Why South Korea Is So Obsessed with Japan
Last month I wrote about the possibility that 'Korea fatigue' – a Japanese phenomenon arising from Korea's relentless criticism of Japan over its World War II conduct—might be coming to the U.S. It was one of my most-read posts on The Interpreter, and I received a lot of comments and retweets regarding my suggestion that South Korea's 'anti-Japanism' flows from its debilitating national legitimacy contest with North Korea. So I thought I would flesh out that argument.
It is immediately obvious to anyone who has spent substantial time in South Korea that its people and its elites have an extraordinary, and negative, fixation with Japan.
Korea's media talks about Japan incessantly, usually with little journalistic objectivity and in negative terms: as a competitor for export markets which must be overcome, as a rival for American attention, as an unrepentant colonialist, as a recipient of the 'Korean Wave' (watch Korean analysts triumphantly argue that Japanese housewives are learning Korean), as a lurking military imperialist just waiting to subdue Asia again, and so on.
Korea's territorial dispute with Japan over the Liancourt Rocks is similarly illustrative. A major Korean newspaper actually suggested samurai might invade Dokdo (the Korean name for the Rocks). The Government has taken out advertisements in Western newspapers and Korean pop stars have sought to act as 'ambassadors' to the world to press Korea's claim. The Korean military holds war drills around Dokdo. Political stunts at athletic events have undermined Japan's willingness to participate in joint sports events with Korea. The Government has launched a global campaign to rename the Sea of Japan the 'East Sea' (in the belief that doing so reinforces its claim to the Rocks) and even considered pushing Psy to rework his hit song 'Gangnam Style' as 'Dokdo Style.'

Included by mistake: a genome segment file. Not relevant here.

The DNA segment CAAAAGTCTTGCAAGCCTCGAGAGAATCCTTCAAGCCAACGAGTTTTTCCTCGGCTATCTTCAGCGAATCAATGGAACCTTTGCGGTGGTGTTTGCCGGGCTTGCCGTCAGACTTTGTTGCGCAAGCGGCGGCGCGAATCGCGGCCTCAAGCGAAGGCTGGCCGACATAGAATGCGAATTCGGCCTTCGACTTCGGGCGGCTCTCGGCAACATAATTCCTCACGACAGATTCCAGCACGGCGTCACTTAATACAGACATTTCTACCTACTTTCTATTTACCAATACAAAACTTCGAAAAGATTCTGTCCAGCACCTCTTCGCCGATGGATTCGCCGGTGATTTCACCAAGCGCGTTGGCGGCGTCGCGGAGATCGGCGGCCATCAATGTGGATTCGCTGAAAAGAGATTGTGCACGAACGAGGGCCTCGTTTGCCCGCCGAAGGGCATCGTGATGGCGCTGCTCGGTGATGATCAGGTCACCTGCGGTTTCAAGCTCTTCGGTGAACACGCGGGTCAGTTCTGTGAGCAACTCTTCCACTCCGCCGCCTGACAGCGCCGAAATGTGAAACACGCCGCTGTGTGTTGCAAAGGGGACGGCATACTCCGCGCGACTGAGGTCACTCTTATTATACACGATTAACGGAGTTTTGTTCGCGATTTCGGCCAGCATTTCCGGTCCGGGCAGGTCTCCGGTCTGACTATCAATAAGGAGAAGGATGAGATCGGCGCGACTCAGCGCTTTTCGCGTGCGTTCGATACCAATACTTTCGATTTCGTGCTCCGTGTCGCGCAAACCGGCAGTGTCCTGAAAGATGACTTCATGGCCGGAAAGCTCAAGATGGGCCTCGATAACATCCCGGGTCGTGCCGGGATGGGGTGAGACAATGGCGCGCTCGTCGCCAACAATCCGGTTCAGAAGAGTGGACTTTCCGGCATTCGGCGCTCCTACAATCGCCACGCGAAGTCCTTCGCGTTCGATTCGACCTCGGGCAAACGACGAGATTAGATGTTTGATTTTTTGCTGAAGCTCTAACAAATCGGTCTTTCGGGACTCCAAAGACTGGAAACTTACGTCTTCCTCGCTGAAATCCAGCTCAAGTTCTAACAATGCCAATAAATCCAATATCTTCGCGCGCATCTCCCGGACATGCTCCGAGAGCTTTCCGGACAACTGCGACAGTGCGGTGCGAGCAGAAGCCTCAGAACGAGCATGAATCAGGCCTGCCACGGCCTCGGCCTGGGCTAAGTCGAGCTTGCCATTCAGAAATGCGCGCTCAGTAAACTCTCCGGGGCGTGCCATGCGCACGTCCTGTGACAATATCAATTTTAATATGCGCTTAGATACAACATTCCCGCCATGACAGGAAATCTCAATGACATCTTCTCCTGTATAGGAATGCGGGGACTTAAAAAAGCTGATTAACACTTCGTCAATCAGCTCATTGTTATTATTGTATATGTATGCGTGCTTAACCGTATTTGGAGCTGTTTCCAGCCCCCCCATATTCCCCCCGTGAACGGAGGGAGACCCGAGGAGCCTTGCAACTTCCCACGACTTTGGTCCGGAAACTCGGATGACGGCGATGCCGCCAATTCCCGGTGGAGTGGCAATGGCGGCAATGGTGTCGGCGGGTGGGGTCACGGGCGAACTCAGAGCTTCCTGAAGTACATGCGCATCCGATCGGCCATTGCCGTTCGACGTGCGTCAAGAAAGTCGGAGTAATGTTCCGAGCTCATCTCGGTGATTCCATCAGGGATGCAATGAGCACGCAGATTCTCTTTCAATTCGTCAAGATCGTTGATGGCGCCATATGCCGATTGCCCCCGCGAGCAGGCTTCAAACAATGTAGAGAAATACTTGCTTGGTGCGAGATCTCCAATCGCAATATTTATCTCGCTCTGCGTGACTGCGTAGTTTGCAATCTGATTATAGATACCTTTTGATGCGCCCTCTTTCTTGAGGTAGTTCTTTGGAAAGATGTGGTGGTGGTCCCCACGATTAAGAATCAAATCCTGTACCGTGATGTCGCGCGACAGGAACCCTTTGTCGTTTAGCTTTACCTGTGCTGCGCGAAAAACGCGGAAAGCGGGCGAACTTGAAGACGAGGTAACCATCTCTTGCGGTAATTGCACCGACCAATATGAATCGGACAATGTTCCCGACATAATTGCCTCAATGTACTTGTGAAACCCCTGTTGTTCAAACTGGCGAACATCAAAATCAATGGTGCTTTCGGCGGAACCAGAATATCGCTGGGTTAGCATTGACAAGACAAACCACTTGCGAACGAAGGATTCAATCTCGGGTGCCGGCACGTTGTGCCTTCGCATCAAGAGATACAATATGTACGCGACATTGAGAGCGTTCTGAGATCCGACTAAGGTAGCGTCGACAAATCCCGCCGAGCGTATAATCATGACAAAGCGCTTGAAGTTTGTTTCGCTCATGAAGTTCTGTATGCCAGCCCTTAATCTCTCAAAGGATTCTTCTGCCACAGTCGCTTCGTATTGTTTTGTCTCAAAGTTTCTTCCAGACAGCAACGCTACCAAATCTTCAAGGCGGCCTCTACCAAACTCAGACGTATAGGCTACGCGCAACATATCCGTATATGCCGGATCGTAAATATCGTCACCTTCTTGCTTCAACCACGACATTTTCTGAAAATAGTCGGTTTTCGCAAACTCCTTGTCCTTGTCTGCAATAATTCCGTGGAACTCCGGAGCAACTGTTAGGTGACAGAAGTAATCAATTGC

Foreign students in Korea get pulled into this campaign too, on the assumption that (gullible) foreigners add credibility. I have ridden on subway cars painted with the likeness of Dokdo, and I recall watching a documentary on Korean television on the 20th anniversary of Korea's accession to the UN where the political highlight of joining the world body was defined as the ability to press Japan on Dokdo and the war.
On Korean independence day, Korean children use squirt guns to mock-kill dressed-up Japanese soldiers (yes, really), and I have attended sound-and-light shows on that day which portray the Imjin War of the 1590s as part of a millennial Japanese effort to dominate Korea, culminating in the 1910 annexation. It is a staple of Korean historiography that Japan has invaded the country dozens or even hundreds of times (most of these were actually pirate raids), and that Japan 'received' its culture via the Korean 'bridge.' Perhaps the most ridiculous example I can think of is a talk-show guest who was forced to apologies for wearing a red-and-white striped shirt that looked vaguely like the rising sun flag. This 'anti-Japanism,' as Victor Cha has termed it, has spread to the U.S., where ethnic Korean lobbying has brought comfort-women memorials and changes to US textbooks.
I could continue, but the point is that, as a social science observation, this obsession cries out for explanation, and it is hard to imagine that it is all just about the war seventy years ago (this is not to say Korea's historical concerns are not authentic; they are).
One obvious explanation for the sheer intensity of feeling is that South Korea's disputes with Japan have graduated from politics to identity. As Cha notes, South Korea's nationalism is negative, defined very much against Japan and, importantly, not against North Korea. The reason, I hypothesize, is that North Korea so successfully manipulates Korean nationalist discourse that South Korea cannot define itself against North Korea in the same way West Germany did against East Germany. So South Korea uses a third party against which to prove its nationalist bona fides in its national legitimacy competition with the North.